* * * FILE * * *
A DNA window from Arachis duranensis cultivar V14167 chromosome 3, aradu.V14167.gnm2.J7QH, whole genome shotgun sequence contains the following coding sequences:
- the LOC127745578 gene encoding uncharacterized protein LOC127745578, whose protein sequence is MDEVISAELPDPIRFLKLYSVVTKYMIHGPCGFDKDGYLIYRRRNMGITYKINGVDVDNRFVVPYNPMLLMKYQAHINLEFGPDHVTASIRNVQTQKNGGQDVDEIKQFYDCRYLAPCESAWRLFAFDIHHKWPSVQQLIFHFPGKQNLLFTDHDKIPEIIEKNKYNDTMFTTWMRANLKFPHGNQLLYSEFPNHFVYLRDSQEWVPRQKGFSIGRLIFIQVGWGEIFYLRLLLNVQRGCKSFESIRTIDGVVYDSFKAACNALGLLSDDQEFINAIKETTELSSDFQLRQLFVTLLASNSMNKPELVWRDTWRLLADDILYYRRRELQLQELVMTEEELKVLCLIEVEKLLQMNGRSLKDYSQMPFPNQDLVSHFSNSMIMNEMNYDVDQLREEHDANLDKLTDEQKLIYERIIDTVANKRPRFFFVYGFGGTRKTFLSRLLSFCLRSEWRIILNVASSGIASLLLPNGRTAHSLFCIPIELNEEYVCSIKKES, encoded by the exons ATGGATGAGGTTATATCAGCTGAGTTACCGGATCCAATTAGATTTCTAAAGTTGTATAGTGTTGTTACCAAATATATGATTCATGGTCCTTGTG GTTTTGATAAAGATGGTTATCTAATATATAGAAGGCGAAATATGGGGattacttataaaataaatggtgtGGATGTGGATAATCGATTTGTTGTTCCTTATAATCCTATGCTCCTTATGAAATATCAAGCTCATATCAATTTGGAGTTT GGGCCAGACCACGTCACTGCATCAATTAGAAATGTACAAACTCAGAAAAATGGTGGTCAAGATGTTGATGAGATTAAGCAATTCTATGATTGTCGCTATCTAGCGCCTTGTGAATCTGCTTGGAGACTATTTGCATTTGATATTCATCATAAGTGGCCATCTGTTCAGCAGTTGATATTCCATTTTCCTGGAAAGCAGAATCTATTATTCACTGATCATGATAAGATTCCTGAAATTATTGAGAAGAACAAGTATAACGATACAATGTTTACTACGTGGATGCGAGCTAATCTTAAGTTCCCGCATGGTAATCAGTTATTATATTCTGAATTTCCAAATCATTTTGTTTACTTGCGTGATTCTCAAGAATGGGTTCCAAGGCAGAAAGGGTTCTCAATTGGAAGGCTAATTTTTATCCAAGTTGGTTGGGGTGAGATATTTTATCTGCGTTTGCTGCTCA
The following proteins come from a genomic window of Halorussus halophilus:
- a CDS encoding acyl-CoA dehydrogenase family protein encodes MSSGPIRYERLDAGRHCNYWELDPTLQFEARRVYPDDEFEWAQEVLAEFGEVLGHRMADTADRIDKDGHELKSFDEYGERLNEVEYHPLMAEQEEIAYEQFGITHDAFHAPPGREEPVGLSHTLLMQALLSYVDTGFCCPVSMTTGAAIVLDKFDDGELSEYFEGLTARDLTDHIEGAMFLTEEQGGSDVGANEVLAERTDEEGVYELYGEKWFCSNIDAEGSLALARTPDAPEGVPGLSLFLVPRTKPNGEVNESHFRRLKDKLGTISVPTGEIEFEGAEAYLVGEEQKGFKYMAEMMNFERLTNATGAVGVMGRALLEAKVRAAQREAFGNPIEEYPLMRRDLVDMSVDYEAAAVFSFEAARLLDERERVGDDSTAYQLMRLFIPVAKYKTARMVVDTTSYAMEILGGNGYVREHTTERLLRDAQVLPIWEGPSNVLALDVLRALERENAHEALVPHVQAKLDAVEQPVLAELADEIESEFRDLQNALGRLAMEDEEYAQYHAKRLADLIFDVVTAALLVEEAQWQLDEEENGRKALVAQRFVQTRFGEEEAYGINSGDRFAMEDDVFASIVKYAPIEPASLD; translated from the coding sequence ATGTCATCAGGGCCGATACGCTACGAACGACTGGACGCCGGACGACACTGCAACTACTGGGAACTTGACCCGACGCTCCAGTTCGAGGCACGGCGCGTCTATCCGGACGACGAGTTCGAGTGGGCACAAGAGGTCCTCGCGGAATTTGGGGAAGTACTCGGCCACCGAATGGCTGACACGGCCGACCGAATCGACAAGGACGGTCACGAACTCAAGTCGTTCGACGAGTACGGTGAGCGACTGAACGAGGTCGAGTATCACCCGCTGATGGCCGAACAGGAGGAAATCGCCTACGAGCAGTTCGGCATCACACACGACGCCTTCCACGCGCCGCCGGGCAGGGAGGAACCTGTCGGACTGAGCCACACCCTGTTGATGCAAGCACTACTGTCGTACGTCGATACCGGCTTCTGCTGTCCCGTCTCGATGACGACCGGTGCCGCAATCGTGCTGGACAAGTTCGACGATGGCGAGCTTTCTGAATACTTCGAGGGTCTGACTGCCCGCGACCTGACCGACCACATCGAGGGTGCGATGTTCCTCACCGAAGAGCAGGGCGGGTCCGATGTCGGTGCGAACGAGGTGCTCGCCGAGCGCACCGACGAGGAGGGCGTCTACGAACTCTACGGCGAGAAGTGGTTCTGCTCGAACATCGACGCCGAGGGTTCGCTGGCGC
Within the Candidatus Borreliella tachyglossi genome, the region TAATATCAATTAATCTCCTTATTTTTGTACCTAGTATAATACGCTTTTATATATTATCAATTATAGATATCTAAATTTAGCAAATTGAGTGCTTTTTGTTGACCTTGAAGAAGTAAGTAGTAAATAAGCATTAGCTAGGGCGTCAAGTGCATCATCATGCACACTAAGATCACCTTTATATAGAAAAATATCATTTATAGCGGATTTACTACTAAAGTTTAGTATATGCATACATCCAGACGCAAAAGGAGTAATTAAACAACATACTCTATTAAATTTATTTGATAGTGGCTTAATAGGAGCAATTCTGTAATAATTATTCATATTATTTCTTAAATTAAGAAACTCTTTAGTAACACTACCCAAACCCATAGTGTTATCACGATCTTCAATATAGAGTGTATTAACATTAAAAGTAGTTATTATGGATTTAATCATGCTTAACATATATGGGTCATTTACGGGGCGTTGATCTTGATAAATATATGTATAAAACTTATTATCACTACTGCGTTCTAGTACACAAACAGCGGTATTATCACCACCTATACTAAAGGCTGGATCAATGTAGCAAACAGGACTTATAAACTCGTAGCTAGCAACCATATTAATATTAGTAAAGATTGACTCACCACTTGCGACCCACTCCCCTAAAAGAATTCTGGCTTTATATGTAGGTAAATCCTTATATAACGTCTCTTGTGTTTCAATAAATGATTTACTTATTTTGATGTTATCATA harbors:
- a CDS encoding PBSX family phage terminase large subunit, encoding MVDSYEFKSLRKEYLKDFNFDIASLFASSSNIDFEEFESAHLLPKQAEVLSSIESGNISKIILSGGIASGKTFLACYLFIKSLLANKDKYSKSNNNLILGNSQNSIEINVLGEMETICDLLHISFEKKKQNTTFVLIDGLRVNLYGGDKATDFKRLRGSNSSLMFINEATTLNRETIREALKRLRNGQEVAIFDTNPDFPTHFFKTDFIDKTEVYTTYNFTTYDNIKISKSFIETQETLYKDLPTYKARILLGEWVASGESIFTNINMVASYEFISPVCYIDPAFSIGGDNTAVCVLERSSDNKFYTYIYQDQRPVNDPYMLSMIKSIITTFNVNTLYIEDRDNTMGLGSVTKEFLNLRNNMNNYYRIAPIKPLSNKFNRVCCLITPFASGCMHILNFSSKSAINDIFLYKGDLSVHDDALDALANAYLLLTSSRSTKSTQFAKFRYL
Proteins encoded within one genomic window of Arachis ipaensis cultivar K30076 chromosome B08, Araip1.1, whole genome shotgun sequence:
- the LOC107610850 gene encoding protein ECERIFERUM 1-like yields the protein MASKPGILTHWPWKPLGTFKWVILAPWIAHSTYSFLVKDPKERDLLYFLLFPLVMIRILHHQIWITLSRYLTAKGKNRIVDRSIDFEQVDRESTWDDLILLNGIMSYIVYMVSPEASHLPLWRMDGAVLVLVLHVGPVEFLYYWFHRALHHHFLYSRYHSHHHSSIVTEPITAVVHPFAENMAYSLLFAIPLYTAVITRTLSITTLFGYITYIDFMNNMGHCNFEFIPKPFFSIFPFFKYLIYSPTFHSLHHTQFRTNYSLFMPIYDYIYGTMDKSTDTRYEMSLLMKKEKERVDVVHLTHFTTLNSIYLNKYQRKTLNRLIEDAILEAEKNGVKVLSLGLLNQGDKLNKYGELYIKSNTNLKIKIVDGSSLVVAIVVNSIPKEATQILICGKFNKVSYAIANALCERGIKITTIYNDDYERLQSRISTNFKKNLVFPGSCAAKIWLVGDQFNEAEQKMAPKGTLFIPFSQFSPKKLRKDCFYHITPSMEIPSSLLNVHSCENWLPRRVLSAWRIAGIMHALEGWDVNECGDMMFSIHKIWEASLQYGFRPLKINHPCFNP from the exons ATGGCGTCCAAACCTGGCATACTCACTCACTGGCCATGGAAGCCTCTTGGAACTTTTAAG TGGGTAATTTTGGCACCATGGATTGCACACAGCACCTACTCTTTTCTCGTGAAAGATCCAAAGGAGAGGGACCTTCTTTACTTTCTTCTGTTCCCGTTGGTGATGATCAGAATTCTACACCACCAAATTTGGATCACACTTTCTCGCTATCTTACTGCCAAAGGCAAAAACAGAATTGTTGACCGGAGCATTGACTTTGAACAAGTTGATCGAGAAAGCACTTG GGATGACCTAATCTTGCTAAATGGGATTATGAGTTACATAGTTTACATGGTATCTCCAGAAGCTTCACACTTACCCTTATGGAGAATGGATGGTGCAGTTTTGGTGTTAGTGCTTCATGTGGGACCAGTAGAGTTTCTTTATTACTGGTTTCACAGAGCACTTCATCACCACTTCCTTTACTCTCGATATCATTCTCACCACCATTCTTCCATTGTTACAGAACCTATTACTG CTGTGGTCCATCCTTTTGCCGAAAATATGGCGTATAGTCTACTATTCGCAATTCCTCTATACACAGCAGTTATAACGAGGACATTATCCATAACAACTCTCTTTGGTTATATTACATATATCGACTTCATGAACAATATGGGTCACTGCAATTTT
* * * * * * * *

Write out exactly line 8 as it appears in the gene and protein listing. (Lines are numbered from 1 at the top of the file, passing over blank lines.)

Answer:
- the LOC107610850 gene encoding protein ECERIFERUM 1-like yields the protein MASKPGILTHWPWKPLGTFKWVILAPWIAHSTYSFLVKDPKERDLLYFLLFPLVMIRILHHQIWITLSRYLTAKGKNRIVDRSIDFEQVDRESTWDDLILLNGIMSYIVYMVSPEASHLPLWRMDGAVLVLVLHVGPVEFLYYWFHRALHHHFLYSRYHSHHHSSIVTEPITAVVHPFAENMAYSLLFAIPLYTAVITRTLSITTLFGYITYIDFMNNMGHCNFEFIPKPFFSIFPFFKYLIYSPTFHSLHHTQFRTNYSLFMPIYDYIYGTMDKSTDTRYEMSLLMKKEKERVDVVHLTHFTTLNSIYLNKYQRKTLNRLIEDAILEAEKNGVKVLSLGLLNQGDKLNKYGELYIKSNTNLKIKIVDGSSLVVAIVVNSIPKEATQILICGKFNKVSYAIANALCERGIKITTIYNDDYERLQSRISTNFKKNLVFPGSCAAKIWLVGDQFNEAEQKMAPKGTLFIPFSQFSPKKLRKDCFYHITPSMEIPSSLLNVHSCENWLPRRVLSAWRIAGIMHALEGWDVNECGDMMFSIHKIWEASLQYGFRPLKINHPCFNP from the exons ATGGCGTCCAAACCTGGCATACTCACTCACTGGCCATGGAAGCCTCTTGGAACTTTTAAG TGGGTAATTTTGGCACCATGGATTGCACACAGCACCTACTCTTTTCTCGTGAAAGATCCAAAGGAGAGGGACCTTCTTTACTTTCTTCTGTTCCCGTTGGTGATGATCAGAATTCTACACCACCAAATTTGGATCACACTTTCTCGCTATCTTACTGCCAAAGGCAAAAACAGAATTGTTGACCGGAGCATTGACTTTGAACAAGTTGATCGAGAAAGCACTTG GGATGACCTAATCTTGCTAAATGGGATTATGAGTTACATAGTTTACATGGTATCTCCAGAAGCTTCACACTTACCCTTATGGAGAATGGATGGTGCAGTTTTGGTGTTAGTGCTTCATGTGGGACCAGTAGAGTTTCTTTATTACTGGTTTCACAGAGCACTTCATCACCACTTCCTTTACTCTCGATATCATTCTCACCACCATTCTTCCATTGTTACAGAACCTATTACTG CTGTGGTCCATCCTTTTGCCGAAAATATGGCGTATAGTCTACTATTCGCAATTCCTCTATACACAGCAGTTATAACGAGGACATTATCCATAACAACTCTCTTTGGTTATATTACATATATCGACTTCATGAACAATATGGGTCACTGCAATTTT